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It’s not the first time the Stroud designer’s work has found a new home. His first Chelsea garden was won in a competition and is now installed at a house in Hemel Hempstead while plants from his two Chelsea gardens for online fashion retailer BrandAlley were sold for charity and the hard landscaping given to community projects.

“I don’t think the physicality of a show garden is important at all but it’s really important that stuff is reused because otherwise it’s an incredibly wasteful kind of journey.”

Get some show garden style

A little bit of show garden magic will be coming to the Cotswolds this weekend as leading designer Paul Hervey-Brookes sells plants from his gold medal-winning design at RHS Hampton Court Palace Flower Show (pictured top).

Hostas, beautiful blue chicory, Verbena bonariensis, asters, myrtle and some large shrubs that last week were being admired by the Hampton show crowds are among the plants on sale. The Garden of Discovery, for Viking Cruises, won Paul his ninth gold medal, six of them consecutively.

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Chicory will be on sale

The plant sale is raising money for the Dogs Trust in memory of Paul’s husband, Yann Eshkol, who died a year ago.

“Yann was always very keen on animals and them being cared for and our dogs are all rescue animals,” says Paul, who is based in Stroud.

The Dogs Trust was chosen because Yann died just weeks after last year’s Hampton show where Paul won gold with a dog friendly garden for the animal charity.

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The 2016 Dogs Trust garden

Slad Valley House in Stroud is hosting the plant sale as part of two National Garden Scheme open days on Saturday and Sunday July 16 and 17.

The one-acre informal garden is set around an 18th house and is gradually being restored by the owners, Debbie and Michael Grey.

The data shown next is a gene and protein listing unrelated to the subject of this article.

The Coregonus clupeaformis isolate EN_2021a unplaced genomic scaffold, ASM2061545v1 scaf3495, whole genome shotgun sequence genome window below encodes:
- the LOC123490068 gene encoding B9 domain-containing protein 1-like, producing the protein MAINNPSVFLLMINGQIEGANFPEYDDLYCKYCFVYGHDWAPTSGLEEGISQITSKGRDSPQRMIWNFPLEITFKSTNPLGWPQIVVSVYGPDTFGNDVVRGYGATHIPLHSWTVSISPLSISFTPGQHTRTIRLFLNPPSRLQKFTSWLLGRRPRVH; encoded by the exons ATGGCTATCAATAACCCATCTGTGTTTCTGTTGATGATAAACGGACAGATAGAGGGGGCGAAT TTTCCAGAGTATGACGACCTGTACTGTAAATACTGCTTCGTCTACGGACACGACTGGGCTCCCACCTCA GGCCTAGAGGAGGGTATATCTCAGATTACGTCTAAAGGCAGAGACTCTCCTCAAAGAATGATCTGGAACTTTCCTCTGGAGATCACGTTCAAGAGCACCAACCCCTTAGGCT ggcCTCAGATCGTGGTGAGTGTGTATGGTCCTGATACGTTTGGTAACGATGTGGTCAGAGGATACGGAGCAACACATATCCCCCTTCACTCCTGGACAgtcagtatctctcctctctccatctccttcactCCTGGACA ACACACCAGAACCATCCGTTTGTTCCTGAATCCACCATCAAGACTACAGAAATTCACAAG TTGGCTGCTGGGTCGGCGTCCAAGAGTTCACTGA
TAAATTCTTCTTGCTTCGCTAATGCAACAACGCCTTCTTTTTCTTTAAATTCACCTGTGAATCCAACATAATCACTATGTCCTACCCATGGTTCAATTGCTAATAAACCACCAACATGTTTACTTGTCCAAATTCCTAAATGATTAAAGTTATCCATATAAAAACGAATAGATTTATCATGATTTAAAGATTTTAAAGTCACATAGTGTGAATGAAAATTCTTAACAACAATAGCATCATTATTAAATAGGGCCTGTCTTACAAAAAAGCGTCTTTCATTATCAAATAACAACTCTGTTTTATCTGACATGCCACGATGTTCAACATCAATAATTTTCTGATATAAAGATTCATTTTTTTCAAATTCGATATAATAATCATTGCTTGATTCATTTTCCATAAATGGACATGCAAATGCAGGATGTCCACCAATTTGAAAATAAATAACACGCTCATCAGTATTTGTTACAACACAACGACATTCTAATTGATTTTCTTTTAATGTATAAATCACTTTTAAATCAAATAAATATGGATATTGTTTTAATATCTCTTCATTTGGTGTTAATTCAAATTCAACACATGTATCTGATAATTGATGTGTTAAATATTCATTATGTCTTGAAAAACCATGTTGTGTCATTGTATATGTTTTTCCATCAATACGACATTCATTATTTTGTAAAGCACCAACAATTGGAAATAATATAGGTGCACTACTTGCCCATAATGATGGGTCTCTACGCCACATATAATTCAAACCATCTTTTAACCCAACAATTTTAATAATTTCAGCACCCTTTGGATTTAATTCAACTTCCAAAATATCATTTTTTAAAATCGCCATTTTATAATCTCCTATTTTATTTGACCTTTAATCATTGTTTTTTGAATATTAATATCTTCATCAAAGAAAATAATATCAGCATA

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The garden is being restored

“The garden is interesting because it’s turning what was a mill owner’s house back into a home after being used for a variety of different things over the past 40 years,” says Paul. “It is bringing a garden back to life.”

What was a lawn at the front of the house is now a flower garden, there are mature trees and shrubs.

“It also has some challenging terraces to garden on.”

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Slad Valley House is hosting the sale

Some of the Hampton Court plants have been added to the garden this week and it also features elements of Paul’s earlier work, namely two sculptures by Andrew Flint that were used on his 2013 Chelsea show garden for Brand Alley.

While some plants were sold in the traditional end of show sell-off at Hampton, many have been brought back to the Cotswolds.

“It seems right to bring them back to where we made our home and where people have been so supportive over the past year,” says Paul, who runs garden and home shop Allomorphic in Stroud. “The whole thing feels right, not as though we’re doing it for the sake of it. It has got a good purpose.”

Slad Valley House, Stroud, GL5 1RJ, is open for the National Garden Scheme from 2-4.30pm on Saturday and Sunday July 16 and 17, 2017. Admission is £3.50. There will be homemade teas for sale.

Colour-fest at RHS Hampton

There’s simply no getting away from colour and – thankfully – plants at this year’s RHS Hampton Court Palace Flower Show. Many of the show gardens seem to have made a welcome return to putting plants rather than hard landscaping first while there are take-home ideas aplenty from pretty pastel combinations to in-your-face primary colours.

Now, I must admit to a bias towards Cotswold designer Paul Hervey-Brookes. I’ve followed his career since his first show garden – in a tent – at the Malvern Autumn Show back in 2008 but his gold medal-winning exhibit this year is one of his best.

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Colours in the border echo those of the hard landscaping

Paul is known on the gardening circuit for his skill at planting up a border but even so he has excelled with his Viking Cruises garden. There’s a sense of movement in the planting that drifts under trees, with variations in height and some beautiful combinations.